Sunday, June 11, 2017

Sending Custom Emails and Mail Merge using Flow

Many of us have used mail merge at some point in our careers.  I was recently asked to help create a SharePoint-based mail merge, where a unique emails gets sent to clients when the status of the client changed in SharePoint.  Depending on a status value, a different email message with personalized greeting would bet sent.  Here's how I leveraged Flow to get he job done.

Two SharePoint Lists

First, I needed to have two lists in SharePoint.  The first list contained the client information, including the status.  This list was used to trigger the flow.  Other information that was important in this list was the client's email address and name.



The second list was the email templates.  For this scenario, the templates contained two fields - the status that would be matched to the client's status and the body of the email, captured as HTML.



Building the Flow

The flow is broken down into three steps

  1. Trigger for starting the flow
  2. Getting the email templates
  3. Sending the correct email to the client



The flow is triggered when an item in the first list is changed.  As the trigger looks for any changes, you may inadvertently invoke the flow on any change.  To overcome this, you may want to consider watching for changes on the status field.  For example, create another field called Last Status and assign it the last status every time you save.  Then, all you need to do is see if the status field has changed.

In the second step, the Get Items action is used to get the email templates.  This control is not fully functional at this time, as the Filter Query is not working.  So instead of getting one specific email template based on the status, I had to get all of them.  What is important is to set the Maximum Get Count parameter to be larger than than number of email templates, or better yet, not set it at all.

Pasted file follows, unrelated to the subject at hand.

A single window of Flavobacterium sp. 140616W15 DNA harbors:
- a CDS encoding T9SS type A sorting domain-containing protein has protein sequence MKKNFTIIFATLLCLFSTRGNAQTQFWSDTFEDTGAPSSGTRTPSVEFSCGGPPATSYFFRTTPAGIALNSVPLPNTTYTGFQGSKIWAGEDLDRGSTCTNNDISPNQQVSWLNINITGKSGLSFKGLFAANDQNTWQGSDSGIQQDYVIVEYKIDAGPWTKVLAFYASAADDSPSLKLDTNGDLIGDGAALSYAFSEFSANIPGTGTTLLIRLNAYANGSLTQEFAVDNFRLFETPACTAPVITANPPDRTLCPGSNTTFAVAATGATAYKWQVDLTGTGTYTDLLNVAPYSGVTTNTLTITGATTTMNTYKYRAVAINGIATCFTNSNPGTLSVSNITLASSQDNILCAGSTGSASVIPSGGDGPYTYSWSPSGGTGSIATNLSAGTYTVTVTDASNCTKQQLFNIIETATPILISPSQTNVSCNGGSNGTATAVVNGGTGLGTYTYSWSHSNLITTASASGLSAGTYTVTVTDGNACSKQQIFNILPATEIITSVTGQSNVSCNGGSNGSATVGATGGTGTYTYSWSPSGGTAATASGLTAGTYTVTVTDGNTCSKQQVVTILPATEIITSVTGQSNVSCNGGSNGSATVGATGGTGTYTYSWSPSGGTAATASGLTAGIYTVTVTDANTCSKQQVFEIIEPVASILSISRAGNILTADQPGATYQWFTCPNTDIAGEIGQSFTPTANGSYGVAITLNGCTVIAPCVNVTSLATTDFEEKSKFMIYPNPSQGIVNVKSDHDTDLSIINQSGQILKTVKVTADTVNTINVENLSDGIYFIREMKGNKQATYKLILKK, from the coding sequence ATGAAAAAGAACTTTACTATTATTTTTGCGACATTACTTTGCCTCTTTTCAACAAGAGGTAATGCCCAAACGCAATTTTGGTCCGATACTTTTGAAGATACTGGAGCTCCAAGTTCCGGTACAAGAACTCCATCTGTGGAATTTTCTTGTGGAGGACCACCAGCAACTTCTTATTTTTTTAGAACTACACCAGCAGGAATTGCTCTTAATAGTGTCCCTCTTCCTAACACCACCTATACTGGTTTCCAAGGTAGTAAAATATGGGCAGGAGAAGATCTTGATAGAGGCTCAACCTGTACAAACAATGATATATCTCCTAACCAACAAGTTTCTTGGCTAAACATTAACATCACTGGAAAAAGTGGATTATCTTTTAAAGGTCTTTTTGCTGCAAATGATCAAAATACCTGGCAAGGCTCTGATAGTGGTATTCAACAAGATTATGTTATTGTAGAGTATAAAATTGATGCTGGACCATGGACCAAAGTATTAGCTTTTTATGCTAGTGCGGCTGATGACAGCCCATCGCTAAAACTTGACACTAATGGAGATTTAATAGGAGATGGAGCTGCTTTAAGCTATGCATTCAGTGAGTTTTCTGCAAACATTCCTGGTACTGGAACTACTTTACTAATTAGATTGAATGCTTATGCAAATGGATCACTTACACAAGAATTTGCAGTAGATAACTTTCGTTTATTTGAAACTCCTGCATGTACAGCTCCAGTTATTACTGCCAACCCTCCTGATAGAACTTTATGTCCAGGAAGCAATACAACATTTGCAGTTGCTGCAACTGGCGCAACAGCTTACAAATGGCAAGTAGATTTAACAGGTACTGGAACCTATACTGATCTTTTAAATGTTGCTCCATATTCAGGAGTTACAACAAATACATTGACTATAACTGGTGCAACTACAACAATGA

This brings me to the third step in the flow.  Instead of simply sending the email template, I had to loop through all the templates until I found the template whose status matched that of my client.  When a match was found, the Send an email action was used to create and send the email.  It is not currently possible within a flow to replace parts of a string.  So, I had to leave the greeting of the email outside of the Email Body itself.



This process can also be used to create mail merges by reversing the process.  Instead of having a single user and multiple email templates, you could have multiple email recipients with a single email message.  You can even leverage this process for sending different messages to recipients as long as there is a way to identify who should receive what message.

I hope you find this useful.